Born: December 25, 1642
Woolsthorpe, Lincolnshire, England
Died: March 20, 1727
English scientist and mathematician
Isaac Newton was an English scientist and mathematician. He made major contributions in mathematics and physics (the study of the relationship between matter and energy) and advanced the work of previous scientists on the laws of motion, including the law of gravity.
Isaac Newton was born on Christmas Day, 1642, at Woolsthorpe, a village in southwestern Lincolnshire, England. His father died two months before he was born. When he was three years old, his mother remarried and moved away, leaving Isaac in the care of his grandmother. After a basic education in local schools, at the age of twelve he was sent to the King's School in Grantham, England, where he lived in the home of a pharmacist (one who prepares and distributes medication) named Clark. Newton was interested in Clark's chemical library and laboratory and built mechanical devices to amuse Clark's daughter, including a windmill run by a live mouse, floating lanterns, and sun dials.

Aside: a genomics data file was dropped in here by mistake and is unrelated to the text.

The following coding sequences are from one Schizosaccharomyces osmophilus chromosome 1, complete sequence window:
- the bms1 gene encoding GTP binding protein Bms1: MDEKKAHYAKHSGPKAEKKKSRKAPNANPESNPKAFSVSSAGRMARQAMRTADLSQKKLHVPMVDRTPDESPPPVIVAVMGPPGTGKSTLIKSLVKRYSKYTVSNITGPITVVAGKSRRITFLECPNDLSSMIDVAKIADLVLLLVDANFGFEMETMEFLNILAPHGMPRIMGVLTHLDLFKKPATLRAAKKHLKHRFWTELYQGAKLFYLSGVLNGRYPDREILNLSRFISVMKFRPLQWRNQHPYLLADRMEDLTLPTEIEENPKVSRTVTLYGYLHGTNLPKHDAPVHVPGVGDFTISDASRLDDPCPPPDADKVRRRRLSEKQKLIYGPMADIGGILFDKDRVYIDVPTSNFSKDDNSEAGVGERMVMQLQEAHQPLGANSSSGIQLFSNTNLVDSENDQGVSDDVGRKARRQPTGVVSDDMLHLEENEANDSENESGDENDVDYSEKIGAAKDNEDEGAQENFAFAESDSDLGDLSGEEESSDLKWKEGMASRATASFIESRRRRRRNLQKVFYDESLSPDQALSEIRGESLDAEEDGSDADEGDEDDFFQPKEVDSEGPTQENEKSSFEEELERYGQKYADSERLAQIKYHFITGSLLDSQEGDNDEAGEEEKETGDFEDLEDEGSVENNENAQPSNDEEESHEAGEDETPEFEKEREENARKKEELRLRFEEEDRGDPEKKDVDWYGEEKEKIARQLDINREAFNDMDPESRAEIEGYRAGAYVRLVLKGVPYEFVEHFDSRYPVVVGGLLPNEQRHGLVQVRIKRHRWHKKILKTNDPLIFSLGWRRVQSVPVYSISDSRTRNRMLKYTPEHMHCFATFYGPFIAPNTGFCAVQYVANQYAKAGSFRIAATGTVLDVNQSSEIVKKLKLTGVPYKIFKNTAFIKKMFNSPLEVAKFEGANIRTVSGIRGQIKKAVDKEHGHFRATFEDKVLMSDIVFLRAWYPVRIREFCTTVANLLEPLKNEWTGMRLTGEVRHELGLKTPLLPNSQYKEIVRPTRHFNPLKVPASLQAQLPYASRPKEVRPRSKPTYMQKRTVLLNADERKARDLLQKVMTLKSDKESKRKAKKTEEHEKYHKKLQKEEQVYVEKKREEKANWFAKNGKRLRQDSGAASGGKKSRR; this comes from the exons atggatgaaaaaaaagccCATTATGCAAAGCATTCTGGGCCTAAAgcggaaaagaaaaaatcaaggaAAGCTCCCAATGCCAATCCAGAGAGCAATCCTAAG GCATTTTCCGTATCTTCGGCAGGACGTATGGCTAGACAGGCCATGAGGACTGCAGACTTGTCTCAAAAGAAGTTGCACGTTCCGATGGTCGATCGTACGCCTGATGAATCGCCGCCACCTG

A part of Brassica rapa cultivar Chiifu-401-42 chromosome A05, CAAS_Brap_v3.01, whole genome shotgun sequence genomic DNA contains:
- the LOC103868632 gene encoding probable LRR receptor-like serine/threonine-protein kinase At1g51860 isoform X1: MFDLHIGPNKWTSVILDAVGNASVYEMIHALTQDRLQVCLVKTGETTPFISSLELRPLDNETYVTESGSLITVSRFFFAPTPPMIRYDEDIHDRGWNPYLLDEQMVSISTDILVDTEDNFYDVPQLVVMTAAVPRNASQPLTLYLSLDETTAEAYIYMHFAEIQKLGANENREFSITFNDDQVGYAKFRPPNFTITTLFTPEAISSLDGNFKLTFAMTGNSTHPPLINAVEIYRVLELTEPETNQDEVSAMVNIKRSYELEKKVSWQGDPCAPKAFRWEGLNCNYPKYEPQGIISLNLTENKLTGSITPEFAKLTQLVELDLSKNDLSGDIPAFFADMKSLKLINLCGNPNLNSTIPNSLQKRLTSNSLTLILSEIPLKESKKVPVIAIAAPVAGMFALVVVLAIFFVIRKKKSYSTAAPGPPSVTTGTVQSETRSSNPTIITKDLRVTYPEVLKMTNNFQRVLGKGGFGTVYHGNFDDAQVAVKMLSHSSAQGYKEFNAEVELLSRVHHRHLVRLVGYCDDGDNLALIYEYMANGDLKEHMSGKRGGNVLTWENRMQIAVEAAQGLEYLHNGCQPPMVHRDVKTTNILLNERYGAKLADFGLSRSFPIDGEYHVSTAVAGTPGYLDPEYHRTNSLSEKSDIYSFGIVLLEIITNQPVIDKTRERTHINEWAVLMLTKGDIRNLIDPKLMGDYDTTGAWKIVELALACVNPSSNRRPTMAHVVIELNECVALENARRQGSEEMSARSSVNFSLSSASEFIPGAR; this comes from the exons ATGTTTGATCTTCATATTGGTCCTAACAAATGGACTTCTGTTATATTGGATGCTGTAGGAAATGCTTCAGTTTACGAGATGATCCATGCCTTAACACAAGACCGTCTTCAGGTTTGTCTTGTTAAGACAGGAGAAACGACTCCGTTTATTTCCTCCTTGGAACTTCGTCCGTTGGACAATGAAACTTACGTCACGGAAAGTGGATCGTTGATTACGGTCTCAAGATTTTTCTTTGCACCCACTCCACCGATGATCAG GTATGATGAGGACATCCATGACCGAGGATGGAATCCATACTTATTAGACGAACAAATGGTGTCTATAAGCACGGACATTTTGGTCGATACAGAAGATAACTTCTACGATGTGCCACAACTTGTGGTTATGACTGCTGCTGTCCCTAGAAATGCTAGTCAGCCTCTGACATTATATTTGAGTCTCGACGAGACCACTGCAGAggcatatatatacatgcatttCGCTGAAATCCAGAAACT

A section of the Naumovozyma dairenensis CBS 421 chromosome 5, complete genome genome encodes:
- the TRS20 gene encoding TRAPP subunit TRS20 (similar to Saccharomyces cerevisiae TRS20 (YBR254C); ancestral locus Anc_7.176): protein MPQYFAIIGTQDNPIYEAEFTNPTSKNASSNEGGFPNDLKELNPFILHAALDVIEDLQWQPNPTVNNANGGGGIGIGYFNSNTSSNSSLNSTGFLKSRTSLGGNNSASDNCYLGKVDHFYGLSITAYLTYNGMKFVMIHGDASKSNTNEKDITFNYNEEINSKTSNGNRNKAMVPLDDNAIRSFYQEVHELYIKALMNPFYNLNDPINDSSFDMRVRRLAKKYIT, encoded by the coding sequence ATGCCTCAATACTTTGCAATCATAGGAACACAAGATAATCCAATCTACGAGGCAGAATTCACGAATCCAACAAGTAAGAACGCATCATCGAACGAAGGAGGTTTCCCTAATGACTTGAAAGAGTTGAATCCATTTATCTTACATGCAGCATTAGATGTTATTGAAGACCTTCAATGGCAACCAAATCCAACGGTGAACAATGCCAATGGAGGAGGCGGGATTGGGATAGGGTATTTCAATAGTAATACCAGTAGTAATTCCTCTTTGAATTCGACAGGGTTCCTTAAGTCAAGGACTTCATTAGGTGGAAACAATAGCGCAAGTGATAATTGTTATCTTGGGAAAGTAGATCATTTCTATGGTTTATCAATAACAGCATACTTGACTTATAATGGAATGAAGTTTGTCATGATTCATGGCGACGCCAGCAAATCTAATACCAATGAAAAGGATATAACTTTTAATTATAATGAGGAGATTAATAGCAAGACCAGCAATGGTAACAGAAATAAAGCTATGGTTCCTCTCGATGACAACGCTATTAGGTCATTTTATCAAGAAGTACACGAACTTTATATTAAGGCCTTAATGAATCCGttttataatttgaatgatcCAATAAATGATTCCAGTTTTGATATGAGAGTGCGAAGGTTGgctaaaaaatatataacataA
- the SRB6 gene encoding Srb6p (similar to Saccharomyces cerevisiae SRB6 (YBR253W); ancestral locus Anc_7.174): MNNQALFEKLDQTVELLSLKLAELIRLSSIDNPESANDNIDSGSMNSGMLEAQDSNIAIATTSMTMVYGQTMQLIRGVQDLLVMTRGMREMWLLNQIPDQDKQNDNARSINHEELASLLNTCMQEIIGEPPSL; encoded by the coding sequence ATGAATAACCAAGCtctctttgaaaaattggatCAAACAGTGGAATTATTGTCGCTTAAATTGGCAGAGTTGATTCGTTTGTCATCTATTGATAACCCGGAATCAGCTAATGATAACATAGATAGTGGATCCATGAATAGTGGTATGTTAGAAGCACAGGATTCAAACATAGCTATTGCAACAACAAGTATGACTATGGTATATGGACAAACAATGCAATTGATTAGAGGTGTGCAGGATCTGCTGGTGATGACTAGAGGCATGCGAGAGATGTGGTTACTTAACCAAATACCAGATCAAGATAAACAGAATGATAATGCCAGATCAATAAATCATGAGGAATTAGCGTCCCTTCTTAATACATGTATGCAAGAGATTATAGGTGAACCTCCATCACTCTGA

After Newton's stepfather died, his mother returned to Woolsthorpe, and she pulled him out of school to help run the family farm. He preferred reading to working, though, and it became apparent that farming was not his destiny. At the age of nineteen he entered Trinity College, Cambridge, England. After receiving his bachelor's degree in 1665, Newton stayed on for his master's, but an outbreak of the plague (a highly infectious and deadly disease often carried by rats)
Returning to Cambridge in 1667, Newton quickly completed the requirements for his master's degree and then began a period of expanding on the work he had started at Woolsthorpe. His mathematics professor, Isaac Barrow, was the first to recognize Newton's unusual ability. When Barrow resigned to take another job in 1669, he recommended that Newton take his place. Newton became a professor of mathematics at age twenty-seven and stayed at Trinity in that capacity for twenty-seven years.